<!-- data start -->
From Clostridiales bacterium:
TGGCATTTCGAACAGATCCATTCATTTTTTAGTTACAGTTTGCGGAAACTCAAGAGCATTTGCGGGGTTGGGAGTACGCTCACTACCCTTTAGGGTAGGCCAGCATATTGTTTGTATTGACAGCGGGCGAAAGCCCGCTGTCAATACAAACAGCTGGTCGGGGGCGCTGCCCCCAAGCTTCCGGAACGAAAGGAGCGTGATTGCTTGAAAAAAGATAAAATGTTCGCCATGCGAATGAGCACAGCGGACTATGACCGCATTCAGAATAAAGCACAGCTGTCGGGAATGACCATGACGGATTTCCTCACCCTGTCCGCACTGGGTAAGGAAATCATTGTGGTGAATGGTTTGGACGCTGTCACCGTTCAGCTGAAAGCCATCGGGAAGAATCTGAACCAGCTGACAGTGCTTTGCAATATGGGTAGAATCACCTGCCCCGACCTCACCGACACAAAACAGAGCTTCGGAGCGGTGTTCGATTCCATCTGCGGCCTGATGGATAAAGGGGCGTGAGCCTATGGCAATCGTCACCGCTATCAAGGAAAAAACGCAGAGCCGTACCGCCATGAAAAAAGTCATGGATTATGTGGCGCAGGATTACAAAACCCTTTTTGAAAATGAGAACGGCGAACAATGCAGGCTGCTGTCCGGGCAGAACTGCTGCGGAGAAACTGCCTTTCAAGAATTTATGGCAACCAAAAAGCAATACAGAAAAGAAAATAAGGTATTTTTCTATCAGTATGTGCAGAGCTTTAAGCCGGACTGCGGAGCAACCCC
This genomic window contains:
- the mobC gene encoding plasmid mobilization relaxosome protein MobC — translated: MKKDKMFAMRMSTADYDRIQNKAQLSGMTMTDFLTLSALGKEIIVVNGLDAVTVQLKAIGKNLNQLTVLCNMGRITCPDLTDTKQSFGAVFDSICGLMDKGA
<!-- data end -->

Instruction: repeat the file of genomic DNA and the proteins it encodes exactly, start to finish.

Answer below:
From Clostridiales bacterium:
TGGCATTTCGAACAGATCCATTCATTTTTTAGTTACAGTTTGCGGAAACTCAAGAGCATTTGCGGGGTTGGGAGTACGCTCACTACCCTTTAGGGTAGGCCAGCATATTGTTTGTATTGACAGCGGGCGAAAGCCCGCTGTCAATACAAACAGCTGGTCGGGGGCGCTGCCCCCAAGCTTCCGGAACGAAAGGAGCGTGATTGCTTGAAAAAAGATAAAATGTTCGCCATGCGAATGAGCACAGCGGACTATGACCGCATTCAGAATAAAGCACAGCTGTCGGGAATGACCATGACGGATTTCCTCACCCTGTCCGCACTGGGTAAGGAAATCATTGTGGTGAATGGTTTGGACGCTGTCACCGTTCAGCTGAAAGCCATCGGGAAGAATCTGAACCAGCTGACAGTGCTTTGCAATATGGGTAGAATCACCTGCCCCGACCTCACCGACACAAAACAGAGCTTCGGAGCGGTGTTCGATTCCATCTGCGGCCTGATGGATAAAGGGGCGTGAGCCTATGGCAATCGTCACCGCTATCAAGGAAAAAACGCAGAGCCGTACCGCCATGAAAAAAGTCATGGATTATGTGGCGCAGGATTACAAAACCCTTTTTGAAAATGAGAACGGCGAACAATGCAGGCTGCTGTCCGGGCAGAACTGCTGCGGAGAAACTGCCTTTCAAGAATTTATGGCAACCAAAAAGCAATACAGAAAAGAAAATAAGGTATTTTTCTATCAGTATGTGCAGAGCTTTAAGCCGGACTGCGGAGCAACCCC
This genomic window contains:
- the mobC gene encoding plasmid mobilization relaxosome protein MobC — translated: MKKDKMFAMRMSTADYDRIQNKAQLSGMTMTDFLTLSALGKEIIVVNGLDAVTVQLKAIGKNLNQLTVLCNMGRITCPDLTDTKQSFGAVFDSICGLMDKGA